My brother in Texas died 01/2012. He was disabled, receiving social security disability benefits and lived with my mother (still living). He had no will, not married, no children, no debt. Unaware, we were recently notified from a local bank that he had a CD up for renewal. My sister and I agree this money to go to my mother. I was told by the bank that I needed to provide a death certificate and power of attorney. My research indicates power of attorney is for someone that is still living. So, I assume we need to have some sort of court papers to provide the bank in order to transfer the CD in her name. The value of the CD is not very much. I am concerned the legal fees and court fees associated with this will be far more than the CD value. Given the situation, what would this cost?
Since there is no will, muniment of title is not an option. You are correct that some probate is necessary. A power of attorney is no longer effective. Full heirship would be expensive (about $3500), so research a small estate affidavit. Using an attorney, that should cost less than $1000.
There is no legal relationship created or implied by the exchange of message on this website. All statements are not to be construed as legal advice but as general guidance. In all cases, an attorney should be retained to review the full circumstances and deliver advice consistent with the information learned.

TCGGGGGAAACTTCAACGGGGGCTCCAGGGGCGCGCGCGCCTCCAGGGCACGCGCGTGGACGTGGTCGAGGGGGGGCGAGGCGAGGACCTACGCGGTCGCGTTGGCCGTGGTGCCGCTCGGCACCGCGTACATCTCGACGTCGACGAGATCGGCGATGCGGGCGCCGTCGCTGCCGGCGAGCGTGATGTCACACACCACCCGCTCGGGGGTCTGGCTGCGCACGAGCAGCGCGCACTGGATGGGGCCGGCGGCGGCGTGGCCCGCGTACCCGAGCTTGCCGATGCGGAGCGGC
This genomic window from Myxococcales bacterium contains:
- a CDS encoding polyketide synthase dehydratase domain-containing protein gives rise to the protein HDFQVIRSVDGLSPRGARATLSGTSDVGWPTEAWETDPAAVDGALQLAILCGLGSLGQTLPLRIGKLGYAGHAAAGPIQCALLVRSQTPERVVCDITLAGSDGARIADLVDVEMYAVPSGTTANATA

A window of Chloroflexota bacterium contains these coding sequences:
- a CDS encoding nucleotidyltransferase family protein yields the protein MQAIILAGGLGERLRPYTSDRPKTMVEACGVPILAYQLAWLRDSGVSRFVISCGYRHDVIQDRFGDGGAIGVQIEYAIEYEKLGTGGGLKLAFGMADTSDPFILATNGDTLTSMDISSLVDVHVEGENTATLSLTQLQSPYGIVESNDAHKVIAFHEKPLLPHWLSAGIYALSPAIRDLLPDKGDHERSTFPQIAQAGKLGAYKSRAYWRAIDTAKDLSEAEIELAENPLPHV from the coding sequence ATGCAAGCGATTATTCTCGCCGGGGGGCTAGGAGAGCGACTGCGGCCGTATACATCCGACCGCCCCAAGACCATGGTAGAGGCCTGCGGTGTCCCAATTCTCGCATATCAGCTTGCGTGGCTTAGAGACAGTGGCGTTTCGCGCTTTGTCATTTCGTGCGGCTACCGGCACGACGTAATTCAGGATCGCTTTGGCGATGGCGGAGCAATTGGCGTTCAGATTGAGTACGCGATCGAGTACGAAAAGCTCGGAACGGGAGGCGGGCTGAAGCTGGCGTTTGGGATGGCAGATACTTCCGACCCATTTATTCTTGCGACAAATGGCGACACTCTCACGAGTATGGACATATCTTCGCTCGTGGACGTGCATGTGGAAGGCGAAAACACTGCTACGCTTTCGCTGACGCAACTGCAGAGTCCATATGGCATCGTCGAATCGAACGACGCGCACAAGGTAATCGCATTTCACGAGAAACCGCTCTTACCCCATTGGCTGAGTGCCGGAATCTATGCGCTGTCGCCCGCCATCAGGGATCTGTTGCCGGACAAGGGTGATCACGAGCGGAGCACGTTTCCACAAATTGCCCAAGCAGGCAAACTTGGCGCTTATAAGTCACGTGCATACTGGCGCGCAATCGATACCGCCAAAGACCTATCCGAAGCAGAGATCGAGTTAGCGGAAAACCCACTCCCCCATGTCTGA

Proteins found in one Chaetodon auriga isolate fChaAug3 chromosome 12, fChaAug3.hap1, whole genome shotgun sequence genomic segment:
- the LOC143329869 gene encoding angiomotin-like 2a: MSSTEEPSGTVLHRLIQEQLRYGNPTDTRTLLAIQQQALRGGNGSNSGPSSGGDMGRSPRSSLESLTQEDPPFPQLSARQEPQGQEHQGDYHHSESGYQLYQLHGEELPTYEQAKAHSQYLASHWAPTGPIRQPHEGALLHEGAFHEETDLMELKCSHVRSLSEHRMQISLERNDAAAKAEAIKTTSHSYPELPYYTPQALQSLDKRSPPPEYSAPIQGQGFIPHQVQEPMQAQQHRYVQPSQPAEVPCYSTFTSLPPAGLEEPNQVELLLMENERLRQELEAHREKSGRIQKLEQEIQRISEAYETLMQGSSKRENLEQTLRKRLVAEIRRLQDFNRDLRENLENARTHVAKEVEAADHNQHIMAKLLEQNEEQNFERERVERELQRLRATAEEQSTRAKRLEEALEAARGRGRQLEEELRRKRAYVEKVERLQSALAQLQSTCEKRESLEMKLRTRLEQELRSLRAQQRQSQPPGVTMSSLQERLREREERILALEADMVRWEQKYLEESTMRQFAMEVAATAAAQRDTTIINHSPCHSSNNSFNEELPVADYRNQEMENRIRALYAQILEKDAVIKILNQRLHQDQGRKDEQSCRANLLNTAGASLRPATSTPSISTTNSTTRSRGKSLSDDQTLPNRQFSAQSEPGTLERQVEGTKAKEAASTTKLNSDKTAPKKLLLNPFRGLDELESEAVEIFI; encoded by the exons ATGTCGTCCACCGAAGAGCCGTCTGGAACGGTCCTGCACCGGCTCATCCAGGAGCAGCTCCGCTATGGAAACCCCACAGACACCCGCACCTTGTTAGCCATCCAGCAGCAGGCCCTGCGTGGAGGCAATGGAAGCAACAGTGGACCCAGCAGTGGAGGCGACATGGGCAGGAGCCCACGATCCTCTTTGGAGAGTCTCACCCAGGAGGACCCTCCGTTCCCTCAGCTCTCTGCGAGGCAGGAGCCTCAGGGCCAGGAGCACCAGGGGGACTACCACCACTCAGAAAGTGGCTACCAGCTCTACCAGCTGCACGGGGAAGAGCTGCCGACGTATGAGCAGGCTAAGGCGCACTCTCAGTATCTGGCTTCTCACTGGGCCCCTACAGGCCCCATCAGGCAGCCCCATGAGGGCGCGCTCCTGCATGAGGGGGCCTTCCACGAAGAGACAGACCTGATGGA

Family Law Attorney
Under these circumstances you should probably file for a muniment of title. It is probably the fastest and cheapest way to probate the estate and get access to the funds. An attorney would be able to do this for you faster and easier than doing it on your own but it is possible to represent yourself.
Mr. Pyke has given you the correct answer, not surprisingly. This is a great example of why you don't get legal advice from a bank.
DISCLAIMER: This is not specific legal advice and does not establish an attorney/client relationship.
Estate Planning Attorney
From the facts, you should look into getting a small estate affidavit executed and filed in the probate or county court where he died. In some counties, there are forms to do this on your own (eg, Williamson County); in other counties, it is more involved and you will need an attorney to prepare it (eg, Travis County).
NOTICE: The foregoing is provided for general informational purposes only and is not intended to create, and should not be construed as creating, an attorney-client relationship. Legal advice that you rely upon in making important decisions should only be obtained from direct communications with a lawyer licensed in your jurisdiction after there has been a full disclosure of all of the relevant facts. That said, you should never provide information that you intend to be confidential or privileged on a forum such as this, and you should never rely on information provided here as a substitute for such legal advice. Also, please note that any U.S. tax information provided above is not intended to be used, and may not be used, for the purpose of avoiding penalties imposed under the U.S. Internal Revenue Code or for promoting, marketing, or recommending any portion of this communication to any party.